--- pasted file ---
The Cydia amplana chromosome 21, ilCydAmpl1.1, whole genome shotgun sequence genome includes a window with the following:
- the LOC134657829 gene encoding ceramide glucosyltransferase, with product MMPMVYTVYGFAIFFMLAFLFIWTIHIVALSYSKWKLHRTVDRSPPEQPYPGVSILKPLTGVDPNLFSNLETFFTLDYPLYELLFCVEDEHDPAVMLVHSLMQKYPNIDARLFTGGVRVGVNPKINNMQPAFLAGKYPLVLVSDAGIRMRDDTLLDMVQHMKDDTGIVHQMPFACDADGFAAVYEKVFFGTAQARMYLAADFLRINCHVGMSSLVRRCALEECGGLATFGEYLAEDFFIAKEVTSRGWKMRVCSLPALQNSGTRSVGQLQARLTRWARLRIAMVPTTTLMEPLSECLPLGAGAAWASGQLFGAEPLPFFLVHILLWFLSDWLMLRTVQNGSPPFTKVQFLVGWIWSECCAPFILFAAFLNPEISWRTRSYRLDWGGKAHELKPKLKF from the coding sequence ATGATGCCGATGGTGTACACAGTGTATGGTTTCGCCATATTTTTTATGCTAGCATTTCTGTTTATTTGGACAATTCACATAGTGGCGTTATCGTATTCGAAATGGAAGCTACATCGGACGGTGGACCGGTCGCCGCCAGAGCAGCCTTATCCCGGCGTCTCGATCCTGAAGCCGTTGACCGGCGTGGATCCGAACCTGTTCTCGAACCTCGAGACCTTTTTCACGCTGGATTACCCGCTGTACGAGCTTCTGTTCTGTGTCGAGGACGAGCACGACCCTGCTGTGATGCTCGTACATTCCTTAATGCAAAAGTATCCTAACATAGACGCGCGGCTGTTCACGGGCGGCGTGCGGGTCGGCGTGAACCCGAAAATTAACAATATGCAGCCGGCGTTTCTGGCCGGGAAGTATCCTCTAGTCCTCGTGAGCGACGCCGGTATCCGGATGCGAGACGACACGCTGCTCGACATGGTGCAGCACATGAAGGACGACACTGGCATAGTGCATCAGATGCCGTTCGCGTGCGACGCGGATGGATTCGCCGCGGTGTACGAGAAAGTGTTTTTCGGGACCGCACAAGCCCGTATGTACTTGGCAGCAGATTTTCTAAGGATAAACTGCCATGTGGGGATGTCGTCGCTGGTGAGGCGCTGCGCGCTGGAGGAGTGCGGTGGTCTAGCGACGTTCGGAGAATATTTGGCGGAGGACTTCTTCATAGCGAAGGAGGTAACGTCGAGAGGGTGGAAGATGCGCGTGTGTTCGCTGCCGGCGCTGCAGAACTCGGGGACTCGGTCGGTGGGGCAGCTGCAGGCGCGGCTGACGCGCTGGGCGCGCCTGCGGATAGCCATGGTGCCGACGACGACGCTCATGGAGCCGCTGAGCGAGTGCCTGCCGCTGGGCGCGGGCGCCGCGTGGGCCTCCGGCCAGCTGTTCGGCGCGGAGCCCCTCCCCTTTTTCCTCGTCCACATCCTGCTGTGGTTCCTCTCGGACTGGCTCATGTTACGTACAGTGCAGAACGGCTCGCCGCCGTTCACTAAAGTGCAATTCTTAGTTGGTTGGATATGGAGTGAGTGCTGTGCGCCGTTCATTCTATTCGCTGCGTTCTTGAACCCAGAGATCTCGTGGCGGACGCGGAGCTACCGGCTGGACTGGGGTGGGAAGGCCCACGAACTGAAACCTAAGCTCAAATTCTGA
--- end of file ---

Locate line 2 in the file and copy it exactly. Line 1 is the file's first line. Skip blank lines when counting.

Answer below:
- the LOC134657829 gene encoding ceramide glucosyltransferase, with product MMPMVYTVYGFAIFFMLAFLFIWTIHIVALSYSKWKLHRTVDRSPPEQPYPGVSILKPLTGVDPNLFSNLETFFTLDYPLYELLFCVEDEHDPAVMLVHSLMQKYPNIDARLFTGGVRVGVNPKINNMQPAFLAGKYPLVLVSDAGIRMRDDTLLDMVQHMKDDTGIVHQMPFACDADGFAAVYEKVFFGTAQARMYLAADFLRINCHVGMSSLVRRCALEECGGLATFGEYLAEDFFIAKEVTSRGWKMRVCSLPALQNSGTRSVGQLQARLTRWARLRIAMVPTTTLMEPLSECLPLGAGAAWASGQLFGAEPLPFFLVHILLWFLSDWLMLRTVQNGSPPFTKVQFLVGWIWSECCAPFILFAAFLNPEISWRTRSYRLDWGGKAHELKPKLKF from the coding sequence ATGATGCCGATGGTGTACACAGTGTATGGTTTCGCCATATTTTTTATGCTAGCATTTCTGTTTATTTGGACAATTCACATAGTGGCGTTATCGTATTCGAAATGGAAGCTACATCGGACGGTGGACCGGTCGCCGCCAGAGCAGCCTTATCCCGGCGTCTCGATCCTGAAGCCGTTGACCGGCGTGGATCCGAACCTGTTCTCGAACCTCGAGACCTTTTTCACGCTGGATTACCCGCTGTACGAGCTTCTGTTCTGTGTCGAGGACGAGCACGACCCTGCTGTGATGCTCGTACATTCCTTAATGCAAAAGTATCCTAACATAGACGCGCGGCTGTTCACGGGCGGCGTGCGGGTCGGCGTGAACCCGAAAATTAACAATATGCAGCCGGCGTTTCTGGCCGGGAAGTATCCTCTAGTCCTCGTGAGCGACGCCGGTATCCGGATGCGAGACGACACGCTGCTCGACATGGTGCAGCACATGAAGGACGACACTGGCATAGTGCATCAGATGCCGTTCGCGTGCGACGCGGATGGATTCGCCGCGGTGTACGAGAAAGTGTTTTTCGGGACCGCACAAGCCCGTATGTACTTGGCAGCAGATTTTCTAAGGATAAACTGCCATGTGGGGATGTCGTCGCTGGTGAGGCGCTGCGCGCTGGAGGAGTGCGGTGGTCTAGCGACGTTCGGAGAATATTTGGCGGAGGACTTCTTCATAGCGAAGGAGGTAACGTCGAGAGGGTGGAAGATGCGCGTGTGTTCGCTGCCGGCGCTGCAGAACTCGGGGACTCGGTCGGTGGGGCAGCTGCAGGCGCGGCTGACGCGCTGGGCGCGCCTGCGGATAGCCATGGTGCCGACGACGACGCTCATGGAGCCGCTGAGCGAGTGCCTGCCGCTGGGCGCGGGCGCCGCGTGGGCCTCCGGCCAGCTGTTCGGCGCGGAGCCCCTCCCCTTTTTCCTCGTCCACATCCTGCTGTGGTTCCTCTCGGACTGGCTCATGTTACGTACAGTGCAGAACGGCTCGCCGCCGTTCACTAAAGTGCAATTCTTAGTTGGTTGGATATGGAGTGAGTGCTGTGCGCCGTTCATTCTATTCGCTGCGTTCTTGAACCCAGAGATCTCGTGGCGGACGCGGAGCTACCGGCTGGACTGGGGTGGGAAGGCCCACGAACTGAAACCTAAGCTCAAATTCTGA